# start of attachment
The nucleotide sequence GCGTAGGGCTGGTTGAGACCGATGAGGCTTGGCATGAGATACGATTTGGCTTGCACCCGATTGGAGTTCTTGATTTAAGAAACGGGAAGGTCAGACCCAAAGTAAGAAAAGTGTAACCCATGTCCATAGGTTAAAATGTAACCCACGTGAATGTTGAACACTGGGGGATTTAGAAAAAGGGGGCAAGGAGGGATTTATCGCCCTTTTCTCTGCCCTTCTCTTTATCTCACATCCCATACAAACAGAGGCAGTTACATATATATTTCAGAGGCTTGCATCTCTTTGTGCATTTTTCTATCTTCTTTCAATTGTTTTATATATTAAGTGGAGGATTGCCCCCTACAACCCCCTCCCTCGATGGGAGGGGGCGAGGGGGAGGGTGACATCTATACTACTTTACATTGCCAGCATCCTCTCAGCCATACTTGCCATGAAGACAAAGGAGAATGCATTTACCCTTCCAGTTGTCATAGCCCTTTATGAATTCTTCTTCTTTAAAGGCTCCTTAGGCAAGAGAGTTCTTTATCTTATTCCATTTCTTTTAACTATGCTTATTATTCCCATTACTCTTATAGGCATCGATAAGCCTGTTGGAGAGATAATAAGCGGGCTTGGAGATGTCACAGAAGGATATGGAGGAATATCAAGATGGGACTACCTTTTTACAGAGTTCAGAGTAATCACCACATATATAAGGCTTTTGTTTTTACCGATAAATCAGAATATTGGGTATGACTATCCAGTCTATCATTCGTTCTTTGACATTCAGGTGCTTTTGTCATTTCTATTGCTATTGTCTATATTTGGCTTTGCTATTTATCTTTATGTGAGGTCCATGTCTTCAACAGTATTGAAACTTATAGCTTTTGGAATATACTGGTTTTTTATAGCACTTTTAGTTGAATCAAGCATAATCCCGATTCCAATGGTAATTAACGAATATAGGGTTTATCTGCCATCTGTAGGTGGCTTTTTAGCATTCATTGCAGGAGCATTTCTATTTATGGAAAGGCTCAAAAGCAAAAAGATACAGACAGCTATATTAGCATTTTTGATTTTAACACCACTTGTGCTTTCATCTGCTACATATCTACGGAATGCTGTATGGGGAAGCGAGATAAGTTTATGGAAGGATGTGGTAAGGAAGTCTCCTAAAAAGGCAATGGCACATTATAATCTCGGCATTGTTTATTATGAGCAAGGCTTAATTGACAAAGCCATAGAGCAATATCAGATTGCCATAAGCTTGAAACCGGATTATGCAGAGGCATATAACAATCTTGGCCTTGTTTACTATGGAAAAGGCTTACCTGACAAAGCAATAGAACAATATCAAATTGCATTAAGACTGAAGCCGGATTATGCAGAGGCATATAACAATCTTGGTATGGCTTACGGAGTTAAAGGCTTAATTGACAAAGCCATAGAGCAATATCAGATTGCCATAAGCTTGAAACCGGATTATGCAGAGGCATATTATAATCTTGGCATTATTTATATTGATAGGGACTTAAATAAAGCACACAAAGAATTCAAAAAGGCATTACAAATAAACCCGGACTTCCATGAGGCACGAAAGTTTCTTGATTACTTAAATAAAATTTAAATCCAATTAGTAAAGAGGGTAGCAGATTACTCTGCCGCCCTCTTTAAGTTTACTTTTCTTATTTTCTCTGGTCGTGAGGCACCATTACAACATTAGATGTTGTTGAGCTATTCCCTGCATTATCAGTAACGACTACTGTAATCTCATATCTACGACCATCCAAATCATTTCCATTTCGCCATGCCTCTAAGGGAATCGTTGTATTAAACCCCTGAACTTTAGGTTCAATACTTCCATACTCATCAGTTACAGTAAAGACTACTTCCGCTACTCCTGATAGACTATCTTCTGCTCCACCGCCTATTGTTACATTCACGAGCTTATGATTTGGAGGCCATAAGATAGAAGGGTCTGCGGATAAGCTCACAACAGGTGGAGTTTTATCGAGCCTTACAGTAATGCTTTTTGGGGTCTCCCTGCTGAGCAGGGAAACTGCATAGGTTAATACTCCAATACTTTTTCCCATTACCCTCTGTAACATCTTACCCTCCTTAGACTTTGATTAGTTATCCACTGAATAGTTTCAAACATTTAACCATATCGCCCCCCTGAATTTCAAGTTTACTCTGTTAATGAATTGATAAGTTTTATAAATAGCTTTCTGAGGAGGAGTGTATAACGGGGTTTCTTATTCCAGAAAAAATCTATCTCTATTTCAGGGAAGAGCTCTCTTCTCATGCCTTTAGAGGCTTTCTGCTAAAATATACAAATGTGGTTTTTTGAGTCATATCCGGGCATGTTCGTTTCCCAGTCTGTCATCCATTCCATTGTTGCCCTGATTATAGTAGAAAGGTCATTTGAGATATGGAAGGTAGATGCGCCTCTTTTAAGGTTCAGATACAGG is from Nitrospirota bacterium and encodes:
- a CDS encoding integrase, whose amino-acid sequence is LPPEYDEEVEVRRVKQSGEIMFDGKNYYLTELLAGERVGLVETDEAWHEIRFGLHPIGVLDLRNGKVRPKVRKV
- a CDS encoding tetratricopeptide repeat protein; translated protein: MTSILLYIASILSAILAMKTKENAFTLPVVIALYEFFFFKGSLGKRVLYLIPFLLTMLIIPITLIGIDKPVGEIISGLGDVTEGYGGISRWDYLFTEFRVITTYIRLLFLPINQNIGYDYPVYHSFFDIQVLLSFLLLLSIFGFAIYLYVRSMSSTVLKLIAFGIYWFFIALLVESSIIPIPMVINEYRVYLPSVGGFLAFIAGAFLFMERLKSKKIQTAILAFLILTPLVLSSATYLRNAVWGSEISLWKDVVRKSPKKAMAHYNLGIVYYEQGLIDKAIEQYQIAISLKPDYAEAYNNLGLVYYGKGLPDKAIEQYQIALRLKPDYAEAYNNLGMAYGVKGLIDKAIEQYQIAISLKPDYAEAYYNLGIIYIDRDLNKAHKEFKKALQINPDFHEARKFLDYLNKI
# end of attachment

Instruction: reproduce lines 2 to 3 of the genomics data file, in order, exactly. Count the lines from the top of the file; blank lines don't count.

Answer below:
- a CDS encoding integrase, whose amino-acid sequence is LPPEYDEEVEVRRVKQSGEIMFDGKNYYLTELLAGERVGLVETDEAWHEIRFGLHPIGVLDLRNGKVRPKVRKV
- a CDS encoding tetratricopeptide repeat protein; translated protein: MTSILLYIASILSAILAMKTKENAFTLPVVIALYEFFFFKGSLGKRVLYLIPFLLTMLIIPITLIGIDKPVGEIISGLGDVTEGYGGISRWDYLFTEFRVITTYIRLLFLPINQNIGYDYPVYHSFFDIQVLLSFLLLLSIFGFAIYLYVRSMSSTVLKLIAFGIYWFFIALLVESSIIPIPMVINEYRVYLPSVGGFLAFIAGAFLFMERLKSKKIQTAILAFLILTPLVLSSATYLRNAVWGSEISLWKDVVRKSPKKAMAHYNLGIVYYEQGLIDKAIEQYQIAISLKPDYAEAYNNLGLVYYGKGLPDKAIEQYQIALRLKPDYAEAYNNLGMAYGVKGLIDKAIEQYQIAISLKPDYAEAYYNLGIIYIDRDLNKAHKEFKKALQINPDFHEARKFLDYLNKI